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@Sky, she's pretty much on all forage. Just gets a bit of chaff at feeding time so she doesn't feel left out. Her ground manners are fine. By that I mean, not so good that Buck Brannaman, Mark Rashid, and Chris Irwin would be lining up to use her as their next clinic horse, but functional. She's turned out 24/7 in summer but currently out from 9am to 2pm or thereabouts.

@Saddlebag, one experiment her owner and I did was hold a plastic bag and stand between the horse and her hard feed. Not even flapping it about. Just holding it. We were just standing in stable and horse was loose and had a choice between walking up to plastic and getting her tea, or avoiding plastic bag but not getting tea. Horse would not touch her hard feed, and this is a very food oriented horse.

Last edited by thesilverspear; 04-16-2013 at 04:33 AM.
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post #16 of 58 Old 04-16-2013, 06:40 AM
Join Date: Jun 2008
Location: Australia
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Originally Posted by corymbia View Post
suddenly sitting on a leaking petrol tanker with a smoke in my hand.
Love the analogy, I'll have to remember it!

Look into nutrition, particularly magnesium. Google 'magnesium for horses' Try putting her in the arena with 'obstacles' & feed & you not being present...
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post #17 of 58 Old 04-16-2013, 10:40 AM Thread Starter
Join Date: Aug 2009
Location: Scotland
Posts: 1,444
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Yes, a Mag supplement would not be out of order, or at least giving it a go.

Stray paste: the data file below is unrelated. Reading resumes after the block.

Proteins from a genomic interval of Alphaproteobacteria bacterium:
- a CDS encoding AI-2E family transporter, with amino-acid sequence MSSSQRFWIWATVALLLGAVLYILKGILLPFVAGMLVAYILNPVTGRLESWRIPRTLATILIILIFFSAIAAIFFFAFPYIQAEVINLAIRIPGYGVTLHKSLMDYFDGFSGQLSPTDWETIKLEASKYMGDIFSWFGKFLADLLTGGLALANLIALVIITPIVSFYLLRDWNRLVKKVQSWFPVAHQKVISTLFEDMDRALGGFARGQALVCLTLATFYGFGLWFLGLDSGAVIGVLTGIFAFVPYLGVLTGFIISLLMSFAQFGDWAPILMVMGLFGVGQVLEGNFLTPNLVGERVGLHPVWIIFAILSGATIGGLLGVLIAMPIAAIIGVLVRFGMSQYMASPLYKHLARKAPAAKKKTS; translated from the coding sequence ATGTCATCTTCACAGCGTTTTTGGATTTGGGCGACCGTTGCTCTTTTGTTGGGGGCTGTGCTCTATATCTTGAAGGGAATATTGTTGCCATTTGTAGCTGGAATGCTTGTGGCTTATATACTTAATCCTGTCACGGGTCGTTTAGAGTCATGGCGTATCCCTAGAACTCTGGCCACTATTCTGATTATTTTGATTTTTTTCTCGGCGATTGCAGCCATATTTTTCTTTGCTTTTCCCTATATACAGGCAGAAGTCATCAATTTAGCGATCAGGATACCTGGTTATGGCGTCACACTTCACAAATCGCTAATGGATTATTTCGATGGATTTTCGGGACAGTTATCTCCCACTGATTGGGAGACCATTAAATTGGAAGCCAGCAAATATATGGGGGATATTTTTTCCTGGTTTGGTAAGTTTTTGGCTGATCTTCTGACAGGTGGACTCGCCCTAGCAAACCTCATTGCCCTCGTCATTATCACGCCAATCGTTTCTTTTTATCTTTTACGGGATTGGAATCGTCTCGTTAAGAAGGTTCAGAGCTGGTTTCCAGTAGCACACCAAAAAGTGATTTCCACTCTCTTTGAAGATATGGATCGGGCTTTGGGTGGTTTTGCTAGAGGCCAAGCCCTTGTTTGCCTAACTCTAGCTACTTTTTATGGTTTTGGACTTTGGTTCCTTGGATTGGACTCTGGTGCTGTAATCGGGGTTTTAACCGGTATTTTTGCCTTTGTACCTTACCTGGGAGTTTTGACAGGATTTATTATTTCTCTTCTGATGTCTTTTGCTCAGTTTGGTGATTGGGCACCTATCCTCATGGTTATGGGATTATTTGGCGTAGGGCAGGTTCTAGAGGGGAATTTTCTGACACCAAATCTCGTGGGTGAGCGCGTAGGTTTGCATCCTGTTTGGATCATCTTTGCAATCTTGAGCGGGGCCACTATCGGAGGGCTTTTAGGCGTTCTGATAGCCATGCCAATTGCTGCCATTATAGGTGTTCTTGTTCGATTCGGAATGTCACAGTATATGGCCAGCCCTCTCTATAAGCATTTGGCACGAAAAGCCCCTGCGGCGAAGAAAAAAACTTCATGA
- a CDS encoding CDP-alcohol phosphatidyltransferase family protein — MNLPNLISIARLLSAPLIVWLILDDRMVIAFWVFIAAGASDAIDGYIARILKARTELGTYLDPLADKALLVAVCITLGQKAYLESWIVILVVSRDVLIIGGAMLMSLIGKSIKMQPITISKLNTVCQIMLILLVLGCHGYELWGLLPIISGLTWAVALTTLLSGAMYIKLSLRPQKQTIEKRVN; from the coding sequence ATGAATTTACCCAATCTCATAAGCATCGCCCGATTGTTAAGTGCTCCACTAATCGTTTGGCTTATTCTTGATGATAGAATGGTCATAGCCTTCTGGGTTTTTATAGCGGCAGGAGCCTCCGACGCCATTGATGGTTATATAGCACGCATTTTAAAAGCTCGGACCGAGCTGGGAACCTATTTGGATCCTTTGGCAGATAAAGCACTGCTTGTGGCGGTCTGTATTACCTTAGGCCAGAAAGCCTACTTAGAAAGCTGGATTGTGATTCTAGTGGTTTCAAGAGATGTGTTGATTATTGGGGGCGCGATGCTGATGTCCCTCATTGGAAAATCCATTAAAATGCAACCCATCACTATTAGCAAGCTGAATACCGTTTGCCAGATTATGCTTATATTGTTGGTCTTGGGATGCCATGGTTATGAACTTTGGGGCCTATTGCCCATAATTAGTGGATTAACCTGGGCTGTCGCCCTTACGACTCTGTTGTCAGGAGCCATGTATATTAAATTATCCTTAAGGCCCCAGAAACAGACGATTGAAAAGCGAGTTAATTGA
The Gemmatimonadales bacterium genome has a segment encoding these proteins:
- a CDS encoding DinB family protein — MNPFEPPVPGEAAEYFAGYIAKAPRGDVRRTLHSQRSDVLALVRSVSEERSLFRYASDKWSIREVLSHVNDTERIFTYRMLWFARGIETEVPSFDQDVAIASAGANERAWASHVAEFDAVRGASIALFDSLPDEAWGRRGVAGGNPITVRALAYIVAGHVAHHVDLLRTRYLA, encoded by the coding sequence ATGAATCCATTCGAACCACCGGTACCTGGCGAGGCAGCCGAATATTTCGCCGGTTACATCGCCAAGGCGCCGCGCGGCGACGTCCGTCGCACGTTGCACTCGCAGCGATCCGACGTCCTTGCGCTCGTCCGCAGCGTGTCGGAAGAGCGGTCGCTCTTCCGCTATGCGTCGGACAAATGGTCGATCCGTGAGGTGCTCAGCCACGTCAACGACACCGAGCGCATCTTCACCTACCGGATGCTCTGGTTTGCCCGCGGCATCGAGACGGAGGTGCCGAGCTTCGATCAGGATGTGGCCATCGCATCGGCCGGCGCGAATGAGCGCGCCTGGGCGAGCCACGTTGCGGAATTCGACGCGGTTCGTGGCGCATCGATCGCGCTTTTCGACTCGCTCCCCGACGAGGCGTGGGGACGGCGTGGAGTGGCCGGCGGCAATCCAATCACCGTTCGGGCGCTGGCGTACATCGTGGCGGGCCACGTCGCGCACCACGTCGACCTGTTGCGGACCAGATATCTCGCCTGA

This is the horse, or so I am told, who spent an entire night hiding in one corner of her stable not touching her hay (in the opposite corner) because her owner had left her there with a Jolly Ball. Horse did not eat until morning, when barn staff realized what had happened and removed the offending ball.
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post #18 of 58 Old 04-16-2013, 10:50 AM
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Join Date: Oct 2010
Location: Some times Llanelian - North wales, sometimes Hull in East Yorkshire (UK)
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if you are giving her magnesium make sure she gets enough calcium as well.
Horses cant process magnesium properly without sufficient calcium

RIDE your horse FORWARDS and keep him STRAIGHT

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post #19 of 58 Old 04-16-2013, 10:51 AM
Join Date: Feb 2010
Location: Saskatchewan
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Mmm, good stop, spins away, likes a controlled environment, hot and reactive, stick her in western tack and make her a reiner
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post #20 of 58 Old 04-16-2013, 11:31 AM
Join Date: Jul 2010
Location: East Central Illinois
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You are the only real discipline in this horse's life, unfortunately. Beyond using CA's method and doing intense ground work only, I can't see you making much progress. It you really like this mare, perhaps the owner may end up selling her to you. Otherwise, she is her property. You didn't say that you were being paid to train. If I missed that, you could proscribe a better training regimen. Otherwise, if you're just lending her training help, I would stop. The owner is riding an accident waiting to happen. Don't know about you but I don't have enough time to do all of the training I want to with MY 3 horses, and they live in my back yard. You sound like you can train. Perhaps you can find somebody else you WANTS you help.